Three months after ranked-choice voting appeared on the Nevada ballot, support for the concept is low.
Just 33 percent of more than 350 Nevadans polled were familiar with ranked-choice voting, or RCV. Of those polled between Jan. 19-26, just 34 percent supported the concept of ranked-choice voting.
By comparison, the Top Five Ranked Choice Voting Initiative passed with 53 percent approval in the 2022 general election. It will have to be approved again in 2024 to become state law.
RCV would apply in congressional, gubernatorial, statewide executive and state legislative elections. It would require voters to rank the top five candidates in order of preference when casting a ballot, instead of simply choosing the individual they feel is best suited.
When asked for reasons why they didn’t like ranked-choice voting, 56 percent said it requires extensive voter education, 50 percent said it expands the length of time needed to determine election outcomes, 48 percent said it could disenfranchise voters with less information and 45 percent cited the fact that the top vote getter could still come out as a loser.
The latter could occur in races where no candidate captures a majority of votes, The individual with the fewest votes would be eliminated, and voters who backed that candidate would have their votes distributed to their second choice. The process continues until one candidate has a majority. A candidate who finished second or third initially could come out on top after votes are redistributed.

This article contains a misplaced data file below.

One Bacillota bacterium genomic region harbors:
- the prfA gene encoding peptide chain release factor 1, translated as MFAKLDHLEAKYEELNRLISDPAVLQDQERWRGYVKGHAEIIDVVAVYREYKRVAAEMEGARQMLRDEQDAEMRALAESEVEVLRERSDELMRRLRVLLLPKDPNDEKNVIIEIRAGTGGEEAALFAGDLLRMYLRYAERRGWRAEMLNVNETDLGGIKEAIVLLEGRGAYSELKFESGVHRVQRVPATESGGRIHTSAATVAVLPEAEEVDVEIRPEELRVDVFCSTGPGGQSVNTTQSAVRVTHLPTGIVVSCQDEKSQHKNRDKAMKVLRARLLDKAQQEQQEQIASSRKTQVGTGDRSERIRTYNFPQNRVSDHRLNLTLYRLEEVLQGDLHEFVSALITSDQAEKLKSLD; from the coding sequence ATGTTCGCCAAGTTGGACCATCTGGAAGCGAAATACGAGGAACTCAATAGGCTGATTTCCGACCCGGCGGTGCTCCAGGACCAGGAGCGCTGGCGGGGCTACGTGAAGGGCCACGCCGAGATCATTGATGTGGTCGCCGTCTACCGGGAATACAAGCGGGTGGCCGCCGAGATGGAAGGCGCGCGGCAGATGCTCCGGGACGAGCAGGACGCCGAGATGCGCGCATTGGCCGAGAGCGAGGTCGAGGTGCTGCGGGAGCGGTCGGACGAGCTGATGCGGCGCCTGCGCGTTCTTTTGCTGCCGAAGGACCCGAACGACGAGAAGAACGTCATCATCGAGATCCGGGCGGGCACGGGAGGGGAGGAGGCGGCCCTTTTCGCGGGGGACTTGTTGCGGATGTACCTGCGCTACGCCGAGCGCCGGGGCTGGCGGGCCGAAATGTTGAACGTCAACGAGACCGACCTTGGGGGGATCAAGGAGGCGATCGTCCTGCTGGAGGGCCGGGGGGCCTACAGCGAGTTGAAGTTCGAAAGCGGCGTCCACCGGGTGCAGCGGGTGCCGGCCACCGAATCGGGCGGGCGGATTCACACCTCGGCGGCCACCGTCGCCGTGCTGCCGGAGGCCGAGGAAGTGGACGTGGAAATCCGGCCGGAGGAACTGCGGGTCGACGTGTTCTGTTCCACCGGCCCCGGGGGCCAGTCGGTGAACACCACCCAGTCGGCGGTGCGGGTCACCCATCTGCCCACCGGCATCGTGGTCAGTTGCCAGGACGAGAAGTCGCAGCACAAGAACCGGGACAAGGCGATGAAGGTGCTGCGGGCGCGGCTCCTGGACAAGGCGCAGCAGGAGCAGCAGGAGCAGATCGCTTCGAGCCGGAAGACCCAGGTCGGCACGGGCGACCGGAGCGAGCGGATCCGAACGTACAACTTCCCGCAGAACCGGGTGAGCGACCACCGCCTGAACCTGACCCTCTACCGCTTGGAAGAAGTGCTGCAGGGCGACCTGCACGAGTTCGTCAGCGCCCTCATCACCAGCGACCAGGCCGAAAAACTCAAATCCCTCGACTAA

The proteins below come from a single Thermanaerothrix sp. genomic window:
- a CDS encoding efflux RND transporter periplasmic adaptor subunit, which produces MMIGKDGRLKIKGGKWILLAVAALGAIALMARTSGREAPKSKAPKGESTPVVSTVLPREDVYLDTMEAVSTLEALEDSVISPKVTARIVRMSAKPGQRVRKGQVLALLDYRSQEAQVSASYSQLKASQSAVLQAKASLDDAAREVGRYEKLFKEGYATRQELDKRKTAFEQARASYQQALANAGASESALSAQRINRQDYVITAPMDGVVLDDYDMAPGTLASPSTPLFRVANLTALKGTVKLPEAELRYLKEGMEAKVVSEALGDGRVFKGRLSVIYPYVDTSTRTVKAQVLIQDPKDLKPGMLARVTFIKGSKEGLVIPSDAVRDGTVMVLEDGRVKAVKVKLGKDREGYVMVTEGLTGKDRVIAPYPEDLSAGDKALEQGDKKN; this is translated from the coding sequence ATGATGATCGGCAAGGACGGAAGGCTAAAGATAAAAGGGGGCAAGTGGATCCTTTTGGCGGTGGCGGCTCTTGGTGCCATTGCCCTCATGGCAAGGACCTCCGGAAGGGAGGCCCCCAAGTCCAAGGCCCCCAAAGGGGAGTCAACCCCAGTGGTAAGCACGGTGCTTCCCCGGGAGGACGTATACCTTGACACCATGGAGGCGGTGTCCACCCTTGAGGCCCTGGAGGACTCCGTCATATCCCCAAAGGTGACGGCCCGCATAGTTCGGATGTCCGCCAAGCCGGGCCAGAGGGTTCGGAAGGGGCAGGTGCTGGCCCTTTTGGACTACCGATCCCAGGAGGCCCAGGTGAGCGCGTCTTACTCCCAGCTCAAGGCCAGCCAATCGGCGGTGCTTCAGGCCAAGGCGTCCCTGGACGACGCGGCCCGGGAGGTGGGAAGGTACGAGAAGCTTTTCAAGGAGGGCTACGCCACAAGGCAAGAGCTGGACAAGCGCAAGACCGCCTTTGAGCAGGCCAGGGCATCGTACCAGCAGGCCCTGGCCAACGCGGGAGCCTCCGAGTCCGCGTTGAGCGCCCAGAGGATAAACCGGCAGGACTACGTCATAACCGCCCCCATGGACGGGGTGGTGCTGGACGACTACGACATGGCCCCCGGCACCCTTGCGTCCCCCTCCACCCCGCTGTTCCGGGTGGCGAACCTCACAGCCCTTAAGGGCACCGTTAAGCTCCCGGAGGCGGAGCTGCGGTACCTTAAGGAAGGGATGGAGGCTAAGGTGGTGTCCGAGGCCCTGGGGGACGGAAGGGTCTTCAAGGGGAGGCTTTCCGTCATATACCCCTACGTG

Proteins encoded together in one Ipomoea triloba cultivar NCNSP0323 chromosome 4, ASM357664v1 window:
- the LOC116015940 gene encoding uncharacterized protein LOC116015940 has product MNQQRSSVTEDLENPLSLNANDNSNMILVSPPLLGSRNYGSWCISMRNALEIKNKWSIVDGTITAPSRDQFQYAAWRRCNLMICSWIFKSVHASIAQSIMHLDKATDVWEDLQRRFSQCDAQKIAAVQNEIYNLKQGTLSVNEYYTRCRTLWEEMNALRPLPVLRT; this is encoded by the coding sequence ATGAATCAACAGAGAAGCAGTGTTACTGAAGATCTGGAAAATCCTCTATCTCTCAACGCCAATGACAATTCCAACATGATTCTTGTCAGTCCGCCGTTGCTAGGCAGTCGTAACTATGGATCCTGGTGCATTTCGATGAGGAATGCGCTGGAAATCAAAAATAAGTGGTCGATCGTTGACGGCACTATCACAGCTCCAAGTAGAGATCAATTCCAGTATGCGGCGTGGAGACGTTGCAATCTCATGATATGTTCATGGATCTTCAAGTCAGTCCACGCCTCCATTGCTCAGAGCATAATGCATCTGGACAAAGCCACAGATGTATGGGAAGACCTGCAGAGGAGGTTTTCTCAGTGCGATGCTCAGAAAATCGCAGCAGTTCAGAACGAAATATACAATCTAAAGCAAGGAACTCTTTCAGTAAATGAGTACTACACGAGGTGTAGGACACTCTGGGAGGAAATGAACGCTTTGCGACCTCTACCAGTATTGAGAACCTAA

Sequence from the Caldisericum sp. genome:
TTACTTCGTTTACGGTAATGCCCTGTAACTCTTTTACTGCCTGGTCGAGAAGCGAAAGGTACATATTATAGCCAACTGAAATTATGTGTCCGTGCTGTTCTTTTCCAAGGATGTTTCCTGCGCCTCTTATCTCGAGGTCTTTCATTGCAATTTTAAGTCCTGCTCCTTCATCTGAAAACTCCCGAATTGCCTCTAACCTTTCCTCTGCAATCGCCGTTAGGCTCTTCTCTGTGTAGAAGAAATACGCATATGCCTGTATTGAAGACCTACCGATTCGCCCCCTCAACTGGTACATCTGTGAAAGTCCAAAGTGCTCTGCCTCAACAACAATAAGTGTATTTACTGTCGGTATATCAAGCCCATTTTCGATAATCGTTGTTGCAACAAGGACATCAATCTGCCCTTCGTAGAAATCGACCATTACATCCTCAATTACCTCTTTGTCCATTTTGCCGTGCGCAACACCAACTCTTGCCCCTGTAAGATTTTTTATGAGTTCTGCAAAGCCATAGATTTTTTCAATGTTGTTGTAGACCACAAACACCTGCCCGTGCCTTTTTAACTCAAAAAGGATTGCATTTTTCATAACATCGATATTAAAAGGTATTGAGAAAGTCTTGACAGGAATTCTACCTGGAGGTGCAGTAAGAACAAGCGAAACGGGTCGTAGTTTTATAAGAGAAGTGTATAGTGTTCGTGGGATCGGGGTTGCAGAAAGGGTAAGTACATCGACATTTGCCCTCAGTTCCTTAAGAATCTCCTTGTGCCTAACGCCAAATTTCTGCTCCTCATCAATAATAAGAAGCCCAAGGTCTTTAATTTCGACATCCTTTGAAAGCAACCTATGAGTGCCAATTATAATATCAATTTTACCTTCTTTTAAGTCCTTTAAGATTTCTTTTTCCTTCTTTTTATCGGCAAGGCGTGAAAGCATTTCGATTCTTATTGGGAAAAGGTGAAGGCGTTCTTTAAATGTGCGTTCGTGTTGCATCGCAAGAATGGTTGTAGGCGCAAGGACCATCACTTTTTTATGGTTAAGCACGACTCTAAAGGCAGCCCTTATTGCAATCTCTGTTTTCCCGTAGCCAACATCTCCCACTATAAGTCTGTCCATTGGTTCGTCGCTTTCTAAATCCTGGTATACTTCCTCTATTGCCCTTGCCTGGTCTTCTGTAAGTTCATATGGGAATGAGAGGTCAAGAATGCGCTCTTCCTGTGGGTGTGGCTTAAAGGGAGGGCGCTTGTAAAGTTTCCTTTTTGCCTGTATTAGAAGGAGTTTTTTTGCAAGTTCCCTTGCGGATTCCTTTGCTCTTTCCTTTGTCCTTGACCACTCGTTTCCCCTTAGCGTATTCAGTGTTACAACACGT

RCV raises a number of issues, including timeliness. It already takes Nevada several days to tally ballots. Adding the intricate math involved with ranked-choice voting would further slow the process.
Alaska, one of two states already employing RCV, didn’t announce results for the state’s U.S. House seat and one of its two U.S. Senate seats until Nov. 23, 2022, – more than two weeks after the election – because candidates in neither race received a majority of votes.
In Nevada’s most recent election, tens of thousands of ballots were counted in the days after the Nov. 8 election. State law allows ballots arriving as many as four days after the election to be counted.
Vote-counting delays cause concern and undermine overall trust in the system.
There are also concerns that RCV would discourage voter turnout by leaving some overwhelmed by the having to research as many as five individuals for each race.
Also, RCV risks decreasing turnout among individuals whose first language is not English, younger voters less familiar with the electoral process or those who simply don’t want to be bothered with a significantly more complicated system.